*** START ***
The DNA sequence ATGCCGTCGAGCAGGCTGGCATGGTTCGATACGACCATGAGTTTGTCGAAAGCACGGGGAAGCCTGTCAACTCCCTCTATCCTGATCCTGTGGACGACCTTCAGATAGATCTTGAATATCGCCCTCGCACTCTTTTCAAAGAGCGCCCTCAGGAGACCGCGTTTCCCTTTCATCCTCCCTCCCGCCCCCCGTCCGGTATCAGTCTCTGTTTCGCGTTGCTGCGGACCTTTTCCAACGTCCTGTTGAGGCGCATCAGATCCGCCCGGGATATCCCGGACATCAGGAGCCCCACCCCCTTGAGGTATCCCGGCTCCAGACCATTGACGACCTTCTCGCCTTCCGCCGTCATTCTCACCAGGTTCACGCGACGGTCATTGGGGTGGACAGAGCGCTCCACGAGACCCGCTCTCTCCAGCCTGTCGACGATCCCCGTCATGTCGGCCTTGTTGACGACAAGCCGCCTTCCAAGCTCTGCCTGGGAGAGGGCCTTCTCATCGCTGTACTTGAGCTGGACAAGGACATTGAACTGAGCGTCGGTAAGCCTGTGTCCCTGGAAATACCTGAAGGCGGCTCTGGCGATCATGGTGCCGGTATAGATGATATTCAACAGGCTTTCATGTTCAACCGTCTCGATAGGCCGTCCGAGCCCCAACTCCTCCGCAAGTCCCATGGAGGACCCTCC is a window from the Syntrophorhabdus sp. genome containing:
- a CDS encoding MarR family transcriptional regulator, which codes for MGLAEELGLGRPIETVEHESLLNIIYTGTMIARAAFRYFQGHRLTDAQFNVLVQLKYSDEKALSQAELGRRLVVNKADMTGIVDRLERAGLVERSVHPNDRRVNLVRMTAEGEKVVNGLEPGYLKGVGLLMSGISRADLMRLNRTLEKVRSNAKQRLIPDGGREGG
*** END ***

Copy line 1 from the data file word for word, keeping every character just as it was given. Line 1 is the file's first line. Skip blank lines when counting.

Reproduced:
The DNA sequence ATGCCGTCGAGCAGGCTGGCATGGTTCGATACGACCATGAGTTTGTCGAAAGCACGGGGAAGCCTGTCAACTCCCTCTATCCTGATCCTGTGGACGACCTTCAGATAGATCTTGAATATCGCCCTCGCACTCTTTTCAAAGAGCGCCCTCAGGAGACCGCGTTTCCCTTTCATCCTCCCTCCCGCCCCCCGTCCGGTATCAGTCTCTGTTTCGCGTTGCTGCGGACCTTTTCCAACGTCCTGTTGAGGCGCATCAGATCCGCCCGGGATATCCCGGACATCAGGAGCCCCACCCCCTTGAGGTATCCCGGCTCCAGACCATTGACGACCTTCTCGCCTTCCGCCGTCATTCTCACCAGGTTCACGCGACGGTCATTGGGGTGGACAGAGCGCTCCACGAGACCCGCTCTCTCCAGCCTGTCGACGATCCCCGTCATGTCGGCCTTGTTGACGACAAGCCGCCTTCCAAGCTCTGCCTGGGAGAGGGCCTTCTCATCGCTGTACTTGAGCTGGACAAGGACATTGAACTGAGCGTCGGTAAGCCTGTGTCCCTGGAAATACCTGAAGGCGGCTCTGGCGATCATGGTGCCGGTATAGATGATATTCAACAGGCTTTCATGTTCAACCGTCTCGATAGGCCGTCCGAGCCCCAACTCCTCCGCAAGTCCCATGGAGGACCCTCC is a window from the Syntrophorhabdus sp. genome containing: